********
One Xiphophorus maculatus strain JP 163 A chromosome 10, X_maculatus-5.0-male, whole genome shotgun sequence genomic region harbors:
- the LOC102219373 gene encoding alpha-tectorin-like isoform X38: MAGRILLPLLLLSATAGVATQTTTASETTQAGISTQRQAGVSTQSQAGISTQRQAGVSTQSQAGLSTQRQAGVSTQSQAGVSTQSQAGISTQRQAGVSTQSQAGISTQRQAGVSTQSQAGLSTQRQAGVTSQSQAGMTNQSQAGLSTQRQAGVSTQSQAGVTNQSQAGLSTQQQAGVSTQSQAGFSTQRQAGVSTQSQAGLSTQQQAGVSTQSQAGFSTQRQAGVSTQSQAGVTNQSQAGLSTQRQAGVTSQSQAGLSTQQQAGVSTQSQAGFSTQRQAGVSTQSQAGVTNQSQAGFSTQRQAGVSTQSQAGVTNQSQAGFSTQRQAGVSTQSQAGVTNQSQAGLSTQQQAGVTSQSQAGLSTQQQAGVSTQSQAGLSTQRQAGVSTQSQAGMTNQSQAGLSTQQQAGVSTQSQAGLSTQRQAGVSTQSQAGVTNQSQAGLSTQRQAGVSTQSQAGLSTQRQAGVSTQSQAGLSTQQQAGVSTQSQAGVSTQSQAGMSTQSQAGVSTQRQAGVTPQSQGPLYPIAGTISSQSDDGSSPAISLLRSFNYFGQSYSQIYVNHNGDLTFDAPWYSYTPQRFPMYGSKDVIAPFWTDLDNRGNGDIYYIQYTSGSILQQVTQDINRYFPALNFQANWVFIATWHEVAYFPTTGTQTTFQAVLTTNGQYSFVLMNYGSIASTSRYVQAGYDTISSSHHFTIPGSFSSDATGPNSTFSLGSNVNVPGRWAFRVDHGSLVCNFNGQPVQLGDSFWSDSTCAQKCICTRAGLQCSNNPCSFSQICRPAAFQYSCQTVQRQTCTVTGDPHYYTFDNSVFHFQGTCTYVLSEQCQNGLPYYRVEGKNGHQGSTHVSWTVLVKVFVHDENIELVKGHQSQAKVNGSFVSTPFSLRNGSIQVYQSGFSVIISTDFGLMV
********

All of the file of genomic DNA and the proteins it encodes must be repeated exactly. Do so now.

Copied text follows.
One Xiphophorus maculatus strain JP 163 A chromosome 10, X_maculatus-5.0-male, whole genome shotgun sequence genomic region harbors:
- the LOC102219373 gene encoding alpha-tectorin-like isoform X38: MAGRILLPLLLLSATAGVATQTTTASETTQAGISTQRQAGVSTQSQAGISTQRQAGVSTQSQAGLSTQRQAGVSTQSQAGVSTQSQAGISTQRQAGVSTQSQAGISTQRQAGVSTQSQAGLSTQRQAGVTSQSQAGMTNQSQAGLSTQRQAGVSTQSQAGVTNQSQAGLSTQQQAGVSTQSQAGFSTQRQAGVSTQSQAGLSTQQQAGVSTQSQAGFSTQRQAGVSTQSQAGVTNQSQAGLSTQRQAGVTSQSQAGLSTQQQAGVSTQSQAGFSTQRQAGVSTQSQAGVTNQSQAGFSTQRQAGVSTQSQAGVTNQSQAGFSTQRQAGVSTQSQAGVTNQSQAGLSTQQQAGVTSQSQAGLSTQQQAGVSTQSQAGLSTQRQAGVSTQSQAGMTNQSQAGLSTQQQAGVSTQSQAGLSTQRQAGVSTQSQAGVTNQSQAGLSTQRQAGVSTQSQAGLSTQRQAGVSTQSQAGLSTQQQAGVSTQSQAGVSTQSQAGMSTQSQAGVSTQRQAGVTPQSQGPLYPIAGTISSQSDDGSSPAISLLRSFNYFGQSYSQIYVNHNGDLTFDAPWYSYTPQRFPMYGSKDVIAPFWTDLDNRGNGDIYYIQYTSGSILQQVTQDINRYFPALNFQANWVFIATWHEVAYFPTTGTQTTFQAVLTTNGQYSFVLMNYGSIASTSRYVQAGYDTISSSHHFTIPGSFSSDATGPNSTFSLGSNVNVPGRWAFRVDHGSLVCNFNGQPVQLGDSFWSDSTCAQKCICTRAGLQCSNNPCSFSQICRPAAFQYSCQTVQRQTCTVTGDPHYYTFDNSVFHFQGTCTYVLSEQCQNGLPYYRVEGKNGHQGSTHVSWTVLVKVFVHDENIELVKGHQSQAKVNGSFVSTPFSLRNGSIQVYQSGFSVIISTDFGLMV